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Sunset Park leaders demand meeting with mayor’s advisers ahead of Industry City vote

SUNSET PARK — With Community Board 7’s deadline to vote on Industry City’s rezoning approaching, two Sunset Park officials are calling on the mayor to send his top advisers to the board to shed insight — and discuss the city’s investments — as residents consider the 172-page application.

Councilmember Carlos Menchaca and CB7 chairperson Cesar Zuniga sent a letter to Mayor Bill de Blasio on Monday urging the city to meet with them prior to Dec. 18 to create a more equitable framework for the expansion.

“We are writing to request meetings with your top advisors on housing, economic development, education, climate resilience, social services and small business services to discuss Industry City’s rezoning proposal,” the letter reads.

“We ask for this urgency as we believe that residents and their community board cannot adequately assess the impact of Industry City’s rezoning without beginning conversations with your administration about the scale and variety of neighborhood investments that can be part of a more comprehensive alternative.”

The correspondence came one week after Industry City’s rezoning application was filed, setting off a seven-month public review of the $1 billion redevelopment that would add roughly 1.3 million square feet of space to the complex by 2027.

Carlos Menchaca. Eagle photo by Andy Katz
Councilmember Carlos Menchaca.
ebrooklyn media/Photo by Andy Katz

The plan would upzone 20 percent of the neighborhood’s industrial waterfront property, which Zuniga and Menchaca fear could exacerbate gentrification and displacement in the neighborhood.

“At this moment in our city’s history, major upzonings often induce real estate activity that can have devastating impacts on current residential and commercial tenants,” the letter reads.

“Sunset Park is a community that is predominantly working class, immigrant and majority-minority. We must be extremely vigilant about weighing the local and citywide benefits of this rezoning with the significant negative consequences on our most vulnerable neighbors.”

Menchaca vowed that he would not support the expansion unless, among other requirements, the city increases its investment in Sunset Park. The letter outlines specific requests in need of mayoral support to make the rezoning possible, as well as broader considerations.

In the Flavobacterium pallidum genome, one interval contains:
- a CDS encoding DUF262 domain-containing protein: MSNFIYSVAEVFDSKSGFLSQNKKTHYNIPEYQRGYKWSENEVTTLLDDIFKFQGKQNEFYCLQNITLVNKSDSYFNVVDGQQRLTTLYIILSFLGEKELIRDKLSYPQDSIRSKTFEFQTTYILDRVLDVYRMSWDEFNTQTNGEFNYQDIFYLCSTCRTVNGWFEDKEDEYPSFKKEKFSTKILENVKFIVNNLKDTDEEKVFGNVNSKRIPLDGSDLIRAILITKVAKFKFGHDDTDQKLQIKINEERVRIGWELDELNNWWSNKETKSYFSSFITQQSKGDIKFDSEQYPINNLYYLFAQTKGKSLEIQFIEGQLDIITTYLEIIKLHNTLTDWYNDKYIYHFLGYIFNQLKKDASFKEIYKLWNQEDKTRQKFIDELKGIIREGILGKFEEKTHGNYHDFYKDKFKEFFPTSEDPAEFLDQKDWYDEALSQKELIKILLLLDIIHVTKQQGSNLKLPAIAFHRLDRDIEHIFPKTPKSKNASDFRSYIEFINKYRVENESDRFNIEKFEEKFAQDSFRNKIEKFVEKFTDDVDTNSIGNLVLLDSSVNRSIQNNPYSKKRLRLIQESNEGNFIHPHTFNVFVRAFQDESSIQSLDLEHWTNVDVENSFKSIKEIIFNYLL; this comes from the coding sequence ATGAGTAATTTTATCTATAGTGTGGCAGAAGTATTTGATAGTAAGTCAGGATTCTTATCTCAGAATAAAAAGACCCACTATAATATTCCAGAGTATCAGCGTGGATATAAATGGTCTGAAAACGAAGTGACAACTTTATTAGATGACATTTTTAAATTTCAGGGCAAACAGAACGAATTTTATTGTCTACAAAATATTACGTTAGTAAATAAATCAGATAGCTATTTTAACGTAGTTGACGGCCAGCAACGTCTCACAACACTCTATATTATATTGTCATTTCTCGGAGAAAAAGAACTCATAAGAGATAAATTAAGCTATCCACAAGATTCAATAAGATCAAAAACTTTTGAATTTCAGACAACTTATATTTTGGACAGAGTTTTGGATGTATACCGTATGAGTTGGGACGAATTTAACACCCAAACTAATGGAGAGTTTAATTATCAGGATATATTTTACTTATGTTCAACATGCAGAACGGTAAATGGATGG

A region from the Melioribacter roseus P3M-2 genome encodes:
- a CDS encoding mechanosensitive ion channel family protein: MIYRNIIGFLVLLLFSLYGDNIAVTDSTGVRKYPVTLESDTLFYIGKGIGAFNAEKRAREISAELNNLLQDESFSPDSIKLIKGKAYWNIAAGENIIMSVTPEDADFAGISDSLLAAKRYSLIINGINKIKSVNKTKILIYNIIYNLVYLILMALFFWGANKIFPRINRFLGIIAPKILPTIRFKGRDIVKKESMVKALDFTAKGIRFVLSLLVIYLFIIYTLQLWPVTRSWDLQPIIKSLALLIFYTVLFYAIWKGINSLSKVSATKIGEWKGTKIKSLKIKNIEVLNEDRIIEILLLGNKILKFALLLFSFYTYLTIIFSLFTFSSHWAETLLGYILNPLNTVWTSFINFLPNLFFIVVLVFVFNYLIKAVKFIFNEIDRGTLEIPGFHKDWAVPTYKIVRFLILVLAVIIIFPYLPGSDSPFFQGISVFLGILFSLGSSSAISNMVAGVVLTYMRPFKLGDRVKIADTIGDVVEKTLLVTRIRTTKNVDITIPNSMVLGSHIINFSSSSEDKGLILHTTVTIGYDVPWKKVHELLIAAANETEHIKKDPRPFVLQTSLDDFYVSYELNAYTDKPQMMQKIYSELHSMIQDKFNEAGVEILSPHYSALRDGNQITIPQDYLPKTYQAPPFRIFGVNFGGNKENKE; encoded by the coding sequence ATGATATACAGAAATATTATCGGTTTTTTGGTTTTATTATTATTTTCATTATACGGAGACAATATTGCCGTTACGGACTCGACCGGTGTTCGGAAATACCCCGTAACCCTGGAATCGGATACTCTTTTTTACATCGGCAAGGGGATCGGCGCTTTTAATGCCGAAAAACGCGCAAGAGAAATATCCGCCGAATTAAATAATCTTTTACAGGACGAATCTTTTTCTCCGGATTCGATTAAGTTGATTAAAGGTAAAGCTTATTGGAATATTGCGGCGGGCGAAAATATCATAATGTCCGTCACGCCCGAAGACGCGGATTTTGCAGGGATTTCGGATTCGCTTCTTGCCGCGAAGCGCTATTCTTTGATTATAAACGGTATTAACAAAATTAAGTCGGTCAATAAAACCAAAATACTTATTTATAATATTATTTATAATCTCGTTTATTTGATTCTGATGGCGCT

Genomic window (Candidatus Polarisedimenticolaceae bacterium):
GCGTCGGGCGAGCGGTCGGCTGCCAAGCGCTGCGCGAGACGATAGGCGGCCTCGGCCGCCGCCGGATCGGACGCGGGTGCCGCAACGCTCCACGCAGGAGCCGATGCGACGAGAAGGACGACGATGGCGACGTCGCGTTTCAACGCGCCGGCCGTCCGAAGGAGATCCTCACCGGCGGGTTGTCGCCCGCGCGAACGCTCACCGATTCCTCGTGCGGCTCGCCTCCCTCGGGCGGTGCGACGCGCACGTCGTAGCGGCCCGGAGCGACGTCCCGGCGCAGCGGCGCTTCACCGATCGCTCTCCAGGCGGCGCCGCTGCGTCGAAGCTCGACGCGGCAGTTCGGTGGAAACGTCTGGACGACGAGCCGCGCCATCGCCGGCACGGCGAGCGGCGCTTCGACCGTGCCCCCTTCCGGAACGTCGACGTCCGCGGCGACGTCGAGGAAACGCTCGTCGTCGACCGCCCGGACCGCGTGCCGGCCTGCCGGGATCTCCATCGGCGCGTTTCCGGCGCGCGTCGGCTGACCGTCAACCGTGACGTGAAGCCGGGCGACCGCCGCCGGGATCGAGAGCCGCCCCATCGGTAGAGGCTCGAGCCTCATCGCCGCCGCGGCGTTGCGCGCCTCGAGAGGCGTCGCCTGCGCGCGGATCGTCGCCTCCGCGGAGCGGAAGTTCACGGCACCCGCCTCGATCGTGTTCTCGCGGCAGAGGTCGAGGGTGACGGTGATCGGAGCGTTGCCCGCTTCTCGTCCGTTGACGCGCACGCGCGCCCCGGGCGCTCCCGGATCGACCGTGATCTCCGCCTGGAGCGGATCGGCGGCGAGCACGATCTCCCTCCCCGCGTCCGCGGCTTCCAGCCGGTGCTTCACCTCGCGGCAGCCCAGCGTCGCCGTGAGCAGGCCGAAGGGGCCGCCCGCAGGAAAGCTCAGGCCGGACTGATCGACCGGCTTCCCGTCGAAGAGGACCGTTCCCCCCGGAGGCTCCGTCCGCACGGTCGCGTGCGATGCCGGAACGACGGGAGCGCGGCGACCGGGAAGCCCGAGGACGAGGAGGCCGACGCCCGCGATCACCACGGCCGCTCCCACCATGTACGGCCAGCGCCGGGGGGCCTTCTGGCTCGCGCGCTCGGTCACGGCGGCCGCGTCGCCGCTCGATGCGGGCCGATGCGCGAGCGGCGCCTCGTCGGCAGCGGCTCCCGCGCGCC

Those requirements include:

  • Expanding the Right to Counsel program to Sunset Park
  • Funding a technical high school modeled on the STEAM Center at Brooklyn Navy Yard
  • Reviewing a legislative package including mandatory job counts by the city for major rezonings

The letter also asked de Blasio’s administration to review:

  • Significant climate and environmental threats to the industrial, working waterfront
  • Widespread housing insecurity among working class and immigrant households
  • Significant underemployment and barriers to quality jobs
  • Ongoing deterioration of the Industrial Business Zone with significant conversion to non-industrial/manufacturing uses
Industry City CEO Andrew Kimball in the Innovation Lab. Photo by Andy Katz
Industry City CEO Andrew Kimball.
ebrooklyn media/File photo by by Andy Katz

Industry City CEO Andrew Kimball put forward the proposal for certification just a month after agreeing to a second delay this year to allow for additional community engagement.

The abrupt filing forced CB7 to call an emergency meeting on Oct. 28 — the same day the application was certified — where Zuniga expressed concerns that they were being rushed. “This takes time, and I just don’t know if the next 60 days is enough time to do what we need to do,” he said. “I’m very concerned about this.”

Community boards are the first party to review land-use applications. They have 60 days to assess it, before providing an advisory decision. It then goes to the borough president, City Planning Commission, City Council and finally the mayor, who generally votes in line with the city council.

Menchaca wields outsize power in the rezoning battle, as the City Council has the final say on whether to approve or kill the application, and councilmembers usually vote in line with the representative whose district is affected.

At press time, the Mayor’s Office had not answered the letter, and it did not respond to a request for comment.

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